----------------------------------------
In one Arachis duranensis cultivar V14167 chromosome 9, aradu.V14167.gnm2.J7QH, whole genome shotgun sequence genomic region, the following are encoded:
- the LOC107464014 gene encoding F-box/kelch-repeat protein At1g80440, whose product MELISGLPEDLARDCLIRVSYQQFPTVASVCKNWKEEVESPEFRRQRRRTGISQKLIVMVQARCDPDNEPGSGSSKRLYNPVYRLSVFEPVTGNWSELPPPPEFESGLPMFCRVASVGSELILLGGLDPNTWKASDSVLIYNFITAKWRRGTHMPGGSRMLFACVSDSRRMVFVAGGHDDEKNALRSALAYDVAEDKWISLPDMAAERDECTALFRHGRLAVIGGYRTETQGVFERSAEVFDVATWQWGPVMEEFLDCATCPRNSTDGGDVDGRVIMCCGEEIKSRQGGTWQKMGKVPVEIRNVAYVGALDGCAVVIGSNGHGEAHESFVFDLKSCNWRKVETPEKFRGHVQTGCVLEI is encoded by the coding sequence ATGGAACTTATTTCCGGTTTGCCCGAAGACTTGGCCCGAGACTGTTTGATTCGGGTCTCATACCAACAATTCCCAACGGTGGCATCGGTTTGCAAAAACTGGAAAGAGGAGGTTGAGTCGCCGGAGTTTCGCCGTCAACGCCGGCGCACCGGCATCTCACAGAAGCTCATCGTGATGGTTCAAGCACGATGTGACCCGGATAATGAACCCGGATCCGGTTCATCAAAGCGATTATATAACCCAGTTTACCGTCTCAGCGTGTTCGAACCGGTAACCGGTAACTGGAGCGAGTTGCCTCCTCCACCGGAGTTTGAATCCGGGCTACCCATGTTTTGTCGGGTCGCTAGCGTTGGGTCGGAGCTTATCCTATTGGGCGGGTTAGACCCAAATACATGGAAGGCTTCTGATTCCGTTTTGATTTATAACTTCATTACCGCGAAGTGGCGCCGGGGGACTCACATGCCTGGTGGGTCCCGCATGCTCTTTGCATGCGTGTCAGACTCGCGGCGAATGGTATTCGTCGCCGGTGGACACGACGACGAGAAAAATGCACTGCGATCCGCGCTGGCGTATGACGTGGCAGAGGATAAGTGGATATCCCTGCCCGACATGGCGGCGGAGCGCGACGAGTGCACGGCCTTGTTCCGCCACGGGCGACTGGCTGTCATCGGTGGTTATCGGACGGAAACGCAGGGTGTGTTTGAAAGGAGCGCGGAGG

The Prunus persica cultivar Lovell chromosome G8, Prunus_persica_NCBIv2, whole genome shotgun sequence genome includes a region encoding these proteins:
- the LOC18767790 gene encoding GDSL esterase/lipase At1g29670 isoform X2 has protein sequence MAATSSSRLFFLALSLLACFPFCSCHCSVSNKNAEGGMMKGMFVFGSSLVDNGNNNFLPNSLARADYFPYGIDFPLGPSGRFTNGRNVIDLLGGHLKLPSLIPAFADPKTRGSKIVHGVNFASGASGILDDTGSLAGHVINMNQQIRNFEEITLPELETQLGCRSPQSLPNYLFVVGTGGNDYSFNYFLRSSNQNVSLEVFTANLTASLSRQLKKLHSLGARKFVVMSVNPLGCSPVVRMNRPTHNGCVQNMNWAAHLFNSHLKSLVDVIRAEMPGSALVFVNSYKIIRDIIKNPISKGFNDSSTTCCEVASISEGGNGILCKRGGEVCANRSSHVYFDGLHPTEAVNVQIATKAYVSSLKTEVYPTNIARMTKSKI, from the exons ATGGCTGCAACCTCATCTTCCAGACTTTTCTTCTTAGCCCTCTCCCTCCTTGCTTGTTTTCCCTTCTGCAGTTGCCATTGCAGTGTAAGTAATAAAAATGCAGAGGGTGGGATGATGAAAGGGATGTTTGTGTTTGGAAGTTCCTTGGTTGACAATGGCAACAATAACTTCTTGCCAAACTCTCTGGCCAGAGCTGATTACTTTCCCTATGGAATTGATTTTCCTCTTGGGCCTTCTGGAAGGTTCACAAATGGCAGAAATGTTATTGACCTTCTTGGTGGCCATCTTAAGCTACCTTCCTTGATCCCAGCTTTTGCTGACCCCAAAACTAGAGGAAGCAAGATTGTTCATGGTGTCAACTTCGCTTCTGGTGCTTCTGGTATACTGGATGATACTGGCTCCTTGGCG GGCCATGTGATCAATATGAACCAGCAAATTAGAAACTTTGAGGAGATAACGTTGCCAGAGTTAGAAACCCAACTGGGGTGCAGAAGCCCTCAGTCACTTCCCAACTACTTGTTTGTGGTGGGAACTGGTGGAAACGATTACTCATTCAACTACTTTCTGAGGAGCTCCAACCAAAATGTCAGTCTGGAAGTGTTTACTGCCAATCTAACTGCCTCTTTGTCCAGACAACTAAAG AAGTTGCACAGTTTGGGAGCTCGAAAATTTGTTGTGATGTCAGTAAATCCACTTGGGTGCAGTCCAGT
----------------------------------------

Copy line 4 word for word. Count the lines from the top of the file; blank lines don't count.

- the LOC18767790 gene encoding GDSL esterase/lipase At1g29670 isoform X2 has protein sequence MAATSSSRLFFLALSLLACFPFCSCHCSVSNKNAEGGMMKGMFVFGSSLVDNGNNNFLPNSLARADYFPYGIDFPLGPSGRFTNGRNVIDLLGGHLKLPSLIPAFADPKTRGSKIVHGVNFASGASGILDDTGSLAGHVINMNQQIRNFEEITLPELETQLGCRSPQSLPNYLFVVGTGGNDYSFNYFLRSSNQNVSLEVFTANLTASLSRQLKKLHSLGARKFVVMSVNPLGCSPVVRMNRPTHNGCVQNMNWAAHLFNSHLKSLVDVIRAEMPGSALVFVNSYKIIRDIIKNPISKGFNDSSTTCCEVASISEGGNGILCKRGGEVCANRSSHVYFDGLHPTEAVNVQIATKAYVSSLKTEVYPTNIARMTKSKI, from the exons ATGGCTGCAACCTCATCTTCCAGACTTTTCTTCTTAGCCCTCTCCCTCCTTGCTTGTTTTCCCTTCTGCAGTTGCCATTGCAGTGTAAGTAATAAAAATGCAGAGGGTGGGATGATGAAAGGGATGTTTGTGTTTGGAAGTTCCTTGGTTGACAATGGCAACAATAACTTCTTGCCAAACTCTCTGGCCAGAGCTGATTACTTTCCCTATGGAATTGATTTTCCTCTTGGGCCTTCTGGAAGGTTCACAAATGGCAGAAATGTTATTGACCTTCTTGGTGGCCATCTTAAGCTACCTTCCTTGATCCCAGCTTTTGCTGACCCCAAAACTAGAGGAAGCAAGATTGTTCATGGTGTCAACTTCGCTTCTGGTGCTTCTGGTATACTGGATGATACTGGCTCCTTGGCG GGCCATGTGATCAATATGAACCAGCAAATTAGAAACTTTGAGGAGATAACGTTGCCAGAGTTAGAAACCCAACTGGGGTGCAGAAGCCCTCAGTCACTTCCCAACTACTTGTTTGTGGTGGGAACTGGTGGAAACGATTACTCATTCAACTACTTTCTGAGGAGCTCCAACCAAAATGTCAGTCTGGAAGTGTTTACTGCCAATCTAACTGCCTCTTTGTCCAGACAACTAAAG AAGTTGCACAGTTTGGGAGCTCGAAAATTTGTTGTGATGTCAGTAAATCCACTTGGGTGCAGTCCAGT